Timothy Bradley has something to prove.
Not to himself—the California native knows who he is as a person and a fighter—but to the fans and media who don’t believe he beat Manny Pacquiao in 2012 and don’t feel that he can.
Bradley and Pacquiao will meet in a rematch of their highly controversial first bout on April 12, and this time, the defending champion says things will be different.
“I’m a different fighter now. I’m a different beast. A different animal. And this time around I want to prove it to the fans and prove it to everybody watching,” Bradley said on an international-media conference call on Thursday.
“I got the win, but it felt like I lost because I didn’t get any credit for it from the fans. And it’s very important to get the credit from the fans.”
Bradley and Pacquiao met in the ring for the first time on June 9, 2012. That night remains one of the most controversial and debated in the long history of boxing.
Pacquiao, the defending WBO welterweight champion, seemed to have done enough after 36 minutes of action to walk away from the ring at the MGM Grand Garden Arena in Las Vegas with a wide points victory.
And then Michael Buffer uttered the two words that would set social media and the boxing world on fire.
Bradley, contrary to the belief of the vast majority of fans and media, had been awarded a split-decision victory via identical 115-113 scores from judges C.J. Ross and Duane Ford.
Since then, Bradley has gone on to successfully defend his title against Ruslan Provodnikov and Juan Manuel Marquez.
The Provodnikov fight, named the Fight of the Year by both The Ring Magazine and Bleacher Report, was particularly difficult for Bradley. He was knocked down, suffered a concussion and pulled out a narrow victory in a fight where he was especially reckless.
His approach to the fight, and carelessness during it, can be attributed to his mental state after the Pacquiao fight.
But his trainer Joel Diaz doesn’t believe it’ll be a problem again.
“On that day [against Provodnikov], it was more of a mad Tim Bradley. He had a lot of anger in him because of the way the world, the media and the fans approached him,” Diaz said on Thursday.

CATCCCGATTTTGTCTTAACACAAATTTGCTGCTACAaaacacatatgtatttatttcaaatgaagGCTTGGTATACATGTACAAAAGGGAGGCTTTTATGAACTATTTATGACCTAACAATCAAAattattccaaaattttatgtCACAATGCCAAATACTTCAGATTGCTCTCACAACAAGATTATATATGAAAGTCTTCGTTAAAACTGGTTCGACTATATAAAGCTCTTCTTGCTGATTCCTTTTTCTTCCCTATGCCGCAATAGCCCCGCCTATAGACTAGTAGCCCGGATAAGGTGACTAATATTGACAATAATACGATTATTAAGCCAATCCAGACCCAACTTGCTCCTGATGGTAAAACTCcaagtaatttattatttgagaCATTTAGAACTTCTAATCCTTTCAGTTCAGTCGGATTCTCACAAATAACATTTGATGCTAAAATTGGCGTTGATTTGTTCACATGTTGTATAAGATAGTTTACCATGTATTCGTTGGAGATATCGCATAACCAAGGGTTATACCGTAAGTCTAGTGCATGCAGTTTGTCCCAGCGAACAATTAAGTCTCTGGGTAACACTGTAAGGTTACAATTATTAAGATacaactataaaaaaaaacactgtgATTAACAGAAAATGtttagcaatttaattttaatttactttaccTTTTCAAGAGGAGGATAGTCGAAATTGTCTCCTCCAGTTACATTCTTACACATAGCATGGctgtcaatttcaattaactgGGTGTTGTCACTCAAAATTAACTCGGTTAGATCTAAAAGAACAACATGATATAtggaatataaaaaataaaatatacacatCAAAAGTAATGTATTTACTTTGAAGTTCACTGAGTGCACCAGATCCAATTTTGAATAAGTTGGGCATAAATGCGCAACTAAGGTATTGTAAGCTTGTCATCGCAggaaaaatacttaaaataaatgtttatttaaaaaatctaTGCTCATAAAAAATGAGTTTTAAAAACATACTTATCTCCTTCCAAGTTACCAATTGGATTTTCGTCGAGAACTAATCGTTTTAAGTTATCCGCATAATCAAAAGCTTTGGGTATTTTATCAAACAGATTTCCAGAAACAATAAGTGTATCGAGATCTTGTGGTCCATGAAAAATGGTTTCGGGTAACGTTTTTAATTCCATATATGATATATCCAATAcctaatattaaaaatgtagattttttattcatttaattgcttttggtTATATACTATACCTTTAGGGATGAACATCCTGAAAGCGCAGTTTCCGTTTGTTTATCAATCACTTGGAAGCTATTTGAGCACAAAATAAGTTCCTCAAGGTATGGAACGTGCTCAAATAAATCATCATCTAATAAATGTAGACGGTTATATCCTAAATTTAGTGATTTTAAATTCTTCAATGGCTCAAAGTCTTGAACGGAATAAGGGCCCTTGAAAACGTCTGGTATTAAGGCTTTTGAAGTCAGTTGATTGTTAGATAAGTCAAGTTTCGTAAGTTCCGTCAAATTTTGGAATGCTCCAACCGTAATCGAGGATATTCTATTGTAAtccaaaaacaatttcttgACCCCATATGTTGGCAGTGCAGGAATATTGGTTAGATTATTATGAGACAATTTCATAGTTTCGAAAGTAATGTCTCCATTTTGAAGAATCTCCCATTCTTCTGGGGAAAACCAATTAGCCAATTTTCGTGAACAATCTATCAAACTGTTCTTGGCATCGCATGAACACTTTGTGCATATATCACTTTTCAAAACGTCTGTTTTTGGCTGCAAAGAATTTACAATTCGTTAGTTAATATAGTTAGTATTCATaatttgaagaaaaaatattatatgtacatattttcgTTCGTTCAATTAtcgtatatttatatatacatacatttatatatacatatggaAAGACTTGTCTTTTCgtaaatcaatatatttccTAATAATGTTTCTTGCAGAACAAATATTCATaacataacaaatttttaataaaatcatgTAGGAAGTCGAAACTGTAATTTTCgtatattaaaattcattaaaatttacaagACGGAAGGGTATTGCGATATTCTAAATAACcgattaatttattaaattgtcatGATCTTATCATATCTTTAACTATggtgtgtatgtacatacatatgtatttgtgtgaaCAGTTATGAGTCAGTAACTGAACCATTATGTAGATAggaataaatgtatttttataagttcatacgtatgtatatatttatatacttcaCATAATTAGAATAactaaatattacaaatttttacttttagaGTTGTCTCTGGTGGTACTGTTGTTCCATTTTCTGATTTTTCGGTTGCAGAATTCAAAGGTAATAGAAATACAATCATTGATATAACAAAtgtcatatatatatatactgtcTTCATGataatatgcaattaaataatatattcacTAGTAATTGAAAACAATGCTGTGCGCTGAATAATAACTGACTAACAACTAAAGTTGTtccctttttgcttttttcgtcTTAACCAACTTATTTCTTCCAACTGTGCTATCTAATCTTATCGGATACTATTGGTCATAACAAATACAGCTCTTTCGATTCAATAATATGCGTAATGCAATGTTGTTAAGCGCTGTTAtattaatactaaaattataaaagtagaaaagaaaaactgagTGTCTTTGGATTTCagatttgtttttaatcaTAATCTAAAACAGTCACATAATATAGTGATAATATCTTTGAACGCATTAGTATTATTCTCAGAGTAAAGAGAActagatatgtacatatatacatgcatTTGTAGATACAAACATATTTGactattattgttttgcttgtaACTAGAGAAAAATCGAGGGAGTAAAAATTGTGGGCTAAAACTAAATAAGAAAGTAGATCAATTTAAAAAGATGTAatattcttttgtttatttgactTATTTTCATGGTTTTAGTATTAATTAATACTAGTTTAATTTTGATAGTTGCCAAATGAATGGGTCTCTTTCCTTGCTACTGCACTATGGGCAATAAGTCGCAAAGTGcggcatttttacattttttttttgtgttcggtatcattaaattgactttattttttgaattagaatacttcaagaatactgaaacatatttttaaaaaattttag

“That was an experience, and I don’t think it will happen again.”
For his sake, it better not.
Pacquiao has been knocked out—stunningly and spectacularly—by Marquez and won a unanimous decision over Brandon Rios since dropping his title.
Bradley has been a frequent critic of the Filipino icon’s fighting style. He’s spent the better part of the past two months telling anyone who will listen that his opponent’s once iconic killer instinct is no longer a part of his makeup.
“When was the last time he knocked somebody out? It’s been a long time, right?” Bradley asked in response to Bleacher Report’s question.
“He had a guy standing in front of him. A guy that is a tough guy—Brandon Rios. I have a lot of respect for him. He’s a very tough guy, a good fighter. But he stood right there in front of him, and he [Pacquiao] couldn’t get rid of him. And he’s supposed to be one of the vicious punchers in the game.”
Bradley and his team have repeatedly pointed at Pacquiao’s approach to the Rios fight as evidence that he no longer has the will to finish an opponent.
In that fight, Pacquiao clearly had an overmatched foe in front of him, and he could hardly seem to miss when he let his hands go. But even given all that, he appeared very reluctant to press for a stoppage.